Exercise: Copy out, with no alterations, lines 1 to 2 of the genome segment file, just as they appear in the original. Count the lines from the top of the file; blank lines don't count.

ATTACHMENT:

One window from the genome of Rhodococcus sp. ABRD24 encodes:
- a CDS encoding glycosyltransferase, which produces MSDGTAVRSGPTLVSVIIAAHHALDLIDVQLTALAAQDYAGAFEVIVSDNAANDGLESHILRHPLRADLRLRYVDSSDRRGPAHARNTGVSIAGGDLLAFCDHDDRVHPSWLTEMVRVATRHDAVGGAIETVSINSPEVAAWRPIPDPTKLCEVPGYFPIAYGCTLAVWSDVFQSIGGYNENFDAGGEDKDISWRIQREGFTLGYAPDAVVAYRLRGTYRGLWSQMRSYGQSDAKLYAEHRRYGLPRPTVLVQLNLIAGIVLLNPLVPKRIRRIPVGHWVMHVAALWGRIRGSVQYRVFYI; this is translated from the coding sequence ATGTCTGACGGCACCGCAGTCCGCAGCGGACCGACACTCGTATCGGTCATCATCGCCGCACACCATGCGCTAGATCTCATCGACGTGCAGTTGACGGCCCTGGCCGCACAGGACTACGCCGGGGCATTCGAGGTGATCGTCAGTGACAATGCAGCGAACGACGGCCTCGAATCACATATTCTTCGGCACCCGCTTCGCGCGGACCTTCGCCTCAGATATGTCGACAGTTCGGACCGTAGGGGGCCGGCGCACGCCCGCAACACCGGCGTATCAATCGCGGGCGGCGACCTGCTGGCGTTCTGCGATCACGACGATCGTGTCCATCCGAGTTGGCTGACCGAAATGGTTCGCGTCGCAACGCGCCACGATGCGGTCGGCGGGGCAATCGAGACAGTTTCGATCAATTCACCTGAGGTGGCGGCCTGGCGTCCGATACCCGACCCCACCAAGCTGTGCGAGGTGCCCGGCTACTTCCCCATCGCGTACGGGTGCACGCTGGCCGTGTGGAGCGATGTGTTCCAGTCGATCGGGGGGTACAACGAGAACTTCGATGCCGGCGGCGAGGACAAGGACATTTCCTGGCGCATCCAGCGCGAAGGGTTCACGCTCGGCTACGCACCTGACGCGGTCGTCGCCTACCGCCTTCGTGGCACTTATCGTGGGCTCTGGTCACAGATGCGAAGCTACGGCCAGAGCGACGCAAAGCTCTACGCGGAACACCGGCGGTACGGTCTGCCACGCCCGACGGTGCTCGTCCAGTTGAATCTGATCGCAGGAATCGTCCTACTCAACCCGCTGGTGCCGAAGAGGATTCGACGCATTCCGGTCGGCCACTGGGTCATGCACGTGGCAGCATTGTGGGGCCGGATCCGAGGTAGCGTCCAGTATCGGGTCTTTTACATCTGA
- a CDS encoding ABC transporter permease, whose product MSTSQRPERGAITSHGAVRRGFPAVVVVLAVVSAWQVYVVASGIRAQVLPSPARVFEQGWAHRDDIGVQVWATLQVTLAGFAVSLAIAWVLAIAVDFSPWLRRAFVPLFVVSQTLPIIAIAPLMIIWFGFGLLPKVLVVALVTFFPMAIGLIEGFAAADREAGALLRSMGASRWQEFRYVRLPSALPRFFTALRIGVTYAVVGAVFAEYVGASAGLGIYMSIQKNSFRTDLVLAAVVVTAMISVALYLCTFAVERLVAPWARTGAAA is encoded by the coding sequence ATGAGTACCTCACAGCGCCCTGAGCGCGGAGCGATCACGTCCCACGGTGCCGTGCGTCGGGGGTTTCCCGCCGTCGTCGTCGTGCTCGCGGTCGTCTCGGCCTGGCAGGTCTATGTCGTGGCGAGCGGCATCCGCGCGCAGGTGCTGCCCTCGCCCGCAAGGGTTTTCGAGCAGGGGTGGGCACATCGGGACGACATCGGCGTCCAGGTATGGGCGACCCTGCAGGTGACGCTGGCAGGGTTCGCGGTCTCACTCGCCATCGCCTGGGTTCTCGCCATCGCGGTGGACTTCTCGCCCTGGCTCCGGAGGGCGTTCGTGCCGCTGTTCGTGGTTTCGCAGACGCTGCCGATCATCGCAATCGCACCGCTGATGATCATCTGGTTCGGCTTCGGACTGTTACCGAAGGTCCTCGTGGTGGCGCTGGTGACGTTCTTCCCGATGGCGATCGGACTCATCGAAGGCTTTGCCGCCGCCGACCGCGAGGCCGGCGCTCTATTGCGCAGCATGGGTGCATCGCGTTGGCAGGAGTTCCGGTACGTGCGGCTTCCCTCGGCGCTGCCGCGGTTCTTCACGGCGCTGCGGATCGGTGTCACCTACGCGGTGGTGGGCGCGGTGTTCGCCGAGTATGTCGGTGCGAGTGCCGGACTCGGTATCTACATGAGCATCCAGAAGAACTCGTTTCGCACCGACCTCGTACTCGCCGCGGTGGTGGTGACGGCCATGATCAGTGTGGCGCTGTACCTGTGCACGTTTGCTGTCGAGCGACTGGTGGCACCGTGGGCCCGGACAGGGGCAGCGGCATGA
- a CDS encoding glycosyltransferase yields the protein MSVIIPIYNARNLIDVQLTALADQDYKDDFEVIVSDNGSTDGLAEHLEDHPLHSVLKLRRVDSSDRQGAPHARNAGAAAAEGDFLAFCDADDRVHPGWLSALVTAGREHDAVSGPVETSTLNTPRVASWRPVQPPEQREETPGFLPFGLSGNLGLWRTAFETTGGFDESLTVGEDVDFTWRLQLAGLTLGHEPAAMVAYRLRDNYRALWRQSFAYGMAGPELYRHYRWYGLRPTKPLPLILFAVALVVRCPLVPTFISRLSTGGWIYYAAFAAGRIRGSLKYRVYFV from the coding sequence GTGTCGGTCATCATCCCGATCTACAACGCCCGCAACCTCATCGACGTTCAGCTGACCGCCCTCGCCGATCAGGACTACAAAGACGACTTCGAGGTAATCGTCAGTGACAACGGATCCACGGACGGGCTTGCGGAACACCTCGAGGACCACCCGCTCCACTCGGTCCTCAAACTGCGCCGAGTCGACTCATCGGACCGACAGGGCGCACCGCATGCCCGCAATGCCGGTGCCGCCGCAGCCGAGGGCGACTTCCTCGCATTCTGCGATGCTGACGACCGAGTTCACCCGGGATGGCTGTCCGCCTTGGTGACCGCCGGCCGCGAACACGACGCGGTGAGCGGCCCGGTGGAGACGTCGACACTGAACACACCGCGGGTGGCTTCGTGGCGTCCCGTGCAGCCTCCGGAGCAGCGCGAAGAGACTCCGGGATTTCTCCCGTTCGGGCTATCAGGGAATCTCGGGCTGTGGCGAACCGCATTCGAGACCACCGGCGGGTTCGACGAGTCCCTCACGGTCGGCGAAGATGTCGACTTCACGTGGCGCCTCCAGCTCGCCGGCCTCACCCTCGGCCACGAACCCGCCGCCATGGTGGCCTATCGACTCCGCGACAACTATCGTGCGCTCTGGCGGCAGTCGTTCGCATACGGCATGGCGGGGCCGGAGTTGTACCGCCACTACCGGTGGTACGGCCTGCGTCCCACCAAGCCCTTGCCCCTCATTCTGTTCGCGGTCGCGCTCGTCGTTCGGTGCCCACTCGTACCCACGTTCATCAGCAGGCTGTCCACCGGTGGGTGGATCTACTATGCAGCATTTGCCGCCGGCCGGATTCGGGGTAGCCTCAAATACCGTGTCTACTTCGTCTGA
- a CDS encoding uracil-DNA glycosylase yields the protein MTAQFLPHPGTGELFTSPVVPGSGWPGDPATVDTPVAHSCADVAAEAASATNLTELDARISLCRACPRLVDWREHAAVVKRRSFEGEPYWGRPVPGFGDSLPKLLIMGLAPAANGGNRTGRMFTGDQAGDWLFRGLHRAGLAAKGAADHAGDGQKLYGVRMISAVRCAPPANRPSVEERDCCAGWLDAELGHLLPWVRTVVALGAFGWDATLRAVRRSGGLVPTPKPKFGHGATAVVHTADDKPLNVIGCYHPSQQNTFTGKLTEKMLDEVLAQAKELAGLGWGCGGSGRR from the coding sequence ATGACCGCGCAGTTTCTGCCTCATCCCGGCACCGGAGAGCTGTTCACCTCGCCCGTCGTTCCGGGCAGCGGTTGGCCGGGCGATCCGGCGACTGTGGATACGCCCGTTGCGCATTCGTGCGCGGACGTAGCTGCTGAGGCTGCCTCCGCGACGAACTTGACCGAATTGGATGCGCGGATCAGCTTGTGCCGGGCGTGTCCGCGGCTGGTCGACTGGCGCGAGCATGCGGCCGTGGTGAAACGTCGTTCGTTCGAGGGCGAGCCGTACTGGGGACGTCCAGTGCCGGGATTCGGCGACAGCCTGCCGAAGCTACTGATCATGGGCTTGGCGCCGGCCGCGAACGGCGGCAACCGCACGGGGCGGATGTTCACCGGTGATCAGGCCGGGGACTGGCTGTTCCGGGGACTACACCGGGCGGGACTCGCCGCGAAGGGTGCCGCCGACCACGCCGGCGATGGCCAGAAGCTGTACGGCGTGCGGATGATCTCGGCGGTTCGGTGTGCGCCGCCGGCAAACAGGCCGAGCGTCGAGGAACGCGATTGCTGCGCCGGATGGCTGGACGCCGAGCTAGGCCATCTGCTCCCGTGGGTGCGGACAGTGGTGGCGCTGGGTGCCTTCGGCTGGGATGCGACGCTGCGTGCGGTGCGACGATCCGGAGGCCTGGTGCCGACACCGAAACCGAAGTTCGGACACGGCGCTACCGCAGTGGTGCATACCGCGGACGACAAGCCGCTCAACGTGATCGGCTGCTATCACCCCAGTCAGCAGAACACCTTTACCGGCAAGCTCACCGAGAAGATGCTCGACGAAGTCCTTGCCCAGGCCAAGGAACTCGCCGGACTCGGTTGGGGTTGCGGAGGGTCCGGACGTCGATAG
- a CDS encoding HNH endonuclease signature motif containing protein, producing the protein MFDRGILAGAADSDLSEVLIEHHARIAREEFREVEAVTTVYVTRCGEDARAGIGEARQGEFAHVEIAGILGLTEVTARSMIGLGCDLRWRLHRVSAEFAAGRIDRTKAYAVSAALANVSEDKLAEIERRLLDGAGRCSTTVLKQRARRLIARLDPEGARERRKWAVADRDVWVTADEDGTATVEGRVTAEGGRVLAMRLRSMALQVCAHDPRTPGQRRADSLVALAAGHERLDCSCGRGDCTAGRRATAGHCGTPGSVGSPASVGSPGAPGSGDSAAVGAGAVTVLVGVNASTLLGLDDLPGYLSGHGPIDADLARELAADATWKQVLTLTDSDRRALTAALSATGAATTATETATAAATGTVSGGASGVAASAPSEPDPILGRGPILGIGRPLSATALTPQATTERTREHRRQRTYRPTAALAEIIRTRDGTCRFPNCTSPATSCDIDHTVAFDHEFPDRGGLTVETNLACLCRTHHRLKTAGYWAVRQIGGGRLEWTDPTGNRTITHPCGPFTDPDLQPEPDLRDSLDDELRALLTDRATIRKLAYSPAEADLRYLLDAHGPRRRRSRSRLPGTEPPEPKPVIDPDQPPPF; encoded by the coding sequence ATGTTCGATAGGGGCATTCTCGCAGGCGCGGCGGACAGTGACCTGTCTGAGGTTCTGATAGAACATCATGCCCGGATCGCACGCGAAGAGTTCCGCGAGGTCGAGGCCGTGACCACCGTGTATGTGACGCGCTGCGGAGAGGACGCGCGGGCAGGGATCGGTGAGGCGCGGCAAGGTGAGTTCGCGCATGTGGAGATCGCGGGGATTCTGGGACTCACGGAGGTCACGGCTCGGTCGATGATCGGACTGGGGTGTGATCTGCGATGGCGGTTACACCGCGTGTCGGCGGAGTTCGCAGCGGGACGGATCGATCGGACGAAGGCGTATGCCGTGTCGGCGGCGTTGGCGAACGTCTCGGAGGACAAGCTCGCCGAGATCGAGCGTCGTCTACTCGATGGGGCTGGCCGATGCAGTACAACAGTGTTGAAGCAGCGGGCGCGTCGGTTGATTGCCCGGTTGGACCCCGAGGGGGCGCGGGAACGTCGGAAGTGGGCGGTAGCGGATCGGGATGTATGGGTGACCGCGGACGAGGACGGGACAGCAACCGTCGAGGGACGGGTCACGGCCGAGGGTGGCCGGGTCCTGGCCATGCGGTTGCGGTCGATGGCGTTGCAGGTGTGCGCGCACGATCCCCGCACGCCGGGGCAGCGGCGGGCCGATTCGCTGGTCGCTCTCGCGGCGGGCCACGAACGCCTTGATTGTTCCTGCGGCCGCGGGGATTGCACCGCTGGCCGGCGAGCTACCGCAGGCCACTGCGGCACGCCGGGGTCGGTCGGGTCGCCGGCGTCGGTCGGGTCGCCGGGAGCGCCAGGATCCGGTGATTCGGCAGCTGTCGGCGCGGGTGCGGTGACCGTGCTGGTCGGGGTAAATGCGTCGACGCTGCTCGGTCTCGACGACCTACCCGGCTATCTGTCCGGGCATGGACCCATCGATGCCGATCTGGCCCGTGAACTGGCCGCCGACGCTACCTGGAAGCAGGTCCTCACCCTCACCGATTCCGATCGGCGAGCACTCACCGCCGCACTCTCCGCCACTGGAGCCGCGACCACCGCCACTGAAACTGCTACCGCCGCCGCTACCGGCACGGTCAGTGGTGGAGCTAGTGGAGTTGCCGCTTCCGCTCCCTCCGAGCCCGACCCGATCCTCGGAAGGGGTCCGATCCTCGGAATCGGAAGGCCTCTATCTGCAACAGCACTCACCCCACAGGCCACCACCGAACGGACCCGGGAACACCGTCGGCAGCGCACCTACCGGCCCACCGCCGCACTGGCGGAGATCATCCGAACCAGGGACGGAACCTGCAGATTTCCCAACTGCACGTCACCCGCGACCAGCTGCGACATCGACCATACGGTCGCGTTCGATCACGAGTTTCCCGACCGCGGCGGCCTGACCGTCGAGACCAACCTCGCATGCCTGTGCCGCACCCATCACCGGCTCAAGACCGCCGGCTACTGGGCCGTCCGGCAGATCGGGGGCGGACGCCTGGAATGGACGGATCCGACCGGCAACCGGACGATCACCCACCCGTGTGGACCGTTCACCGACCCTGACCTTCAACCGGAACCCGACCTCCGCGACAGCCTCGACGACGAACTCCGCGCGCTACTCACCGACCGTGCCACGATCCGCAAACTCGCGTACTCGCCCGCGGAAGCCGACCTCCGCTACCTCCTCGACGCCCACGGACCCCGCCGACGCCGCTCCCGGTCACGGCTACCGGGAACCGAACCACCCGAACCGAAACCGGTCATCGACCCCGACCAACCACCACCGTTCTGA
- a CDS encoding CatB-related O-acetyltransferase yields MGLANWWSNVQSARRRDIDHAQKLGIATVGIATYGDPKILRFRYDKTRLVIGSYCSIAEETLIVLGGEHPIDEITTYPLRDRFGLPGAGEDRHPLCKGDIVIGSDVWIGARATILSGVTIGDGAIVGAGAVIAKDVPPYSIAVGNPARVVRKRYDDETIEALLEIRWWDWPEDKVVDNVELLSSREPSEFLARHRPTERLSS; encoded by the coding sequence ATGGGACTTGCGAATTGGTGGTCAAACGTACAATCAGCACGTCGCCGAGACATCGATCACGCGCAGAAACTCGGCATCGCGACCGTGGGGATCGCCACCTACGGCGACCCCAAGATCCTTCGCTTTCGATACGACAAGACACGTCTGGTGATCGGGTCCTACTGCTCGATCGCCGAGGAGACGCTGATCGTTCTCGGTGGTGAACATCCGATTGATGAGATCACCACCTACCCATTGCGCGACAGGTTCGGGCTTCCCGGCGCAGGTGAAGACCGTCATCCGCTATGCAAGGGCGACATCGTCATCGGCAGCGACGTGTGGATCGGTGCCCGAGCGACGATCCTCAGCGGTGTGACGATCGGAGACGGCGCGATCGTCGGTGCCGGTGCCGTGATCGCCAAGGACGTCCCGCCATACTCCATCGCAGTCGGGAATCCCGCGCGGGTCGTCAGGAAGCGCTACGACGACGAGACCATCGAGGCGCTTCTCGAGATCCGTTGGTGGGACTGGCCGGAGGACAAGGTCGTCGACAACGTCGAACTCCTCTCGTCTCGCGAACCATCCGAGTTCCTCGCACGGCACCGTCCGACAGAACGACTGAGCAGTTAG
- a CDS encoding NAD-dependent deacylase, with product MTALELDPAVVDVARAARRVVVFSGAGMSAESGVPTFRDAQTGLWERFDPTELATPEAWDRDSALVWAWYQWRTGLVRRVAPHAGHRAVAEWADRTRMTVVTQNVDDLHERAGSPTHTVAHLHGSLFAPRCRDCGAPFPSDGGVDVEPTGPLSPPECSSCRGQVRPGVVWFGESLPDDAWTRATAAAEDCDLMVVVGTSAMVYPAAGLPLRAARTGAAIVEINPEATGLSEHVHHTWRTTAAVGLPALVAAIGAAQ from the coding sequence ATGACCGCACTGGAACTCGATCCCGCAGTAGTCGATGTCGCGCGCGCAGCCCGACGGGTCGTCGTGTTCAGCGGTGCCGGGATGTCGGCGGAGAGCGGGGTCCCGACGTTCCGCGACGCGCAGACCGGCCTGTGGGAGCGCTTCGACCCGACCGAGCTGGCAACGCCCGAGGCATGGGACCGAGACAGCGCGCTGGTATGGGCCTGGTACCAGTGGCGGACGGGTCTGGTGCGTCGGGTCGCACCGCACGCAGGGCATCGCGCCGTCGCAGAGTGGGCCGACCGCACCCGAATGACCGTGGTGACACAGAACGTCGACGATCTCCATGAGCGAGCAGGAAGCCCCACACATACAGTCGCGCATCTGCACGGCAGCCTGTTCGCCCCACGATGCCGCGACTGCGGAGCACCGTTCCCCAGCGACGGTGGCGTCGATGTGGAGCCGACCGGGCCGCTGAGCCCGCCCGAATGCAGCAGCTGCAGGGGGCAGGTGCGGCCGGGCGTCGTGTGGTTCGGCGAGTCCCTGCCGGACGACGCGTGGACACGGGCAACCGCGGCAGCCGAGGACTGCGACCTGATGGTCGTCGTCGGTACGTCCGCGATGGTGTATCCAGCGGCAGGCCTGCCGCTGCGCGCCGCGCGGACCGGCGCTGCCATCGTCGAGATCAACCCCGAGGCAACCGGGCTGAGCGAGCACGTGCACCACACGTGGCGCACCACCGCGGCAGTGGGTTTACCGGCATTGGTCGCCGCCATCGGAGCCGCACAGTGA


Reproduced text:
One window from the genome of Rhodococcus sp. ABRD24 encodes:
- a CDS encoding glycosyltransferase, which produces MSDGTAVRSGPTLVSVIIAAHHALDLIDVQLTALAAQDYAGAFEVIVSDNAANDGLESHILRHPLRADLRLRYVDSSDRRGPAHARNTGVSIAGGDLLAFCDHDDRVHPSWLTEMVRVATRHDAVGGAIETVSINSPEVAAWRPIPDPTKLCEVPGYFPIAYGCTLAVWSDVFQSIGGYNENFDAGGEDKDISWRIQREGFTLGYAPDAVVAYRLRGTYRGLWSQMRSYGQSDAKLYAEHRRYGLPRPTVLVQLNLIAGIVLLNPLVPKRIRRIPVGHWVMHVAALWGRIRGSVQYRVFYI; this is translated from the coding sequence ATGTCTGACGGCACCGCAGTCCGCAGCGGACCGACACTCGTATCGGTCATCATCGCCGCACACCATGCGCTAGATCTCATCGACGTGCAGTTGACGGCCCTGGCCGCACAGGACTACGCCGGGGCATTCGAGGTGATCGTCAGTGACAATGCAGCGAACGACGGCCTCGAATCACATATTCTTCGGCACCCGCTTCGCGCGGACCTTCGCCTCAGATATGTCGACAGTTCGGACCGTAGGGGGCCGGCGCACGCCCGCAACACCGGCGTATCAATCGCGGGCGGCGACCTGCTGGCGTTCTGCGATCACGACGATCGTGTCCATCCGAGTTGGCTGACCGAAATGGTTCGCGTCGCAACGCGCCACGATGCGGTCGGCGGGGCAATCGAGACAGTTTCGATCAATTCACCTGAGGTGGCGGCCTGGCGTCCGATACCCGACCCCACCAAGCTGTGCGAGGTGCCCGGCTACTTCCCCATCGCGTACGGGTGCACGCTGGCCGTGTGGAGCGATGTGTTCCAGTCGATCGGGGGGTACAACGAGAACTTCGATGCCGGCGGCGAGGACAAGGACATTTCCTGGCGCATCCAGCGCGAAGGGTTCACGCTCGGCTACGCACCTGACGCGGTCGTCGCCTACCGCCTTCGTGGCACTTATCGTGGGCTCTGGTCACAGATGCGAAGCTACGGCCAGAGCGACGCAAAGCTCTACGCGGAACACCGGCGGTACGGTCTGCCACGCCCGACGGTGCTCGTCCAGTTGAATCTGATCGCAGGAATCGTCCTACTCAACCCGCTGGTGCCGAAGAGGATTCGACGCATTCCGGTCGGCCACTGGGTCATGCACGTGGCAGCATTGTGGGGCCGGATCCGAGGTAGCGTCCAGTATCGGGTCTTTTACATCTGA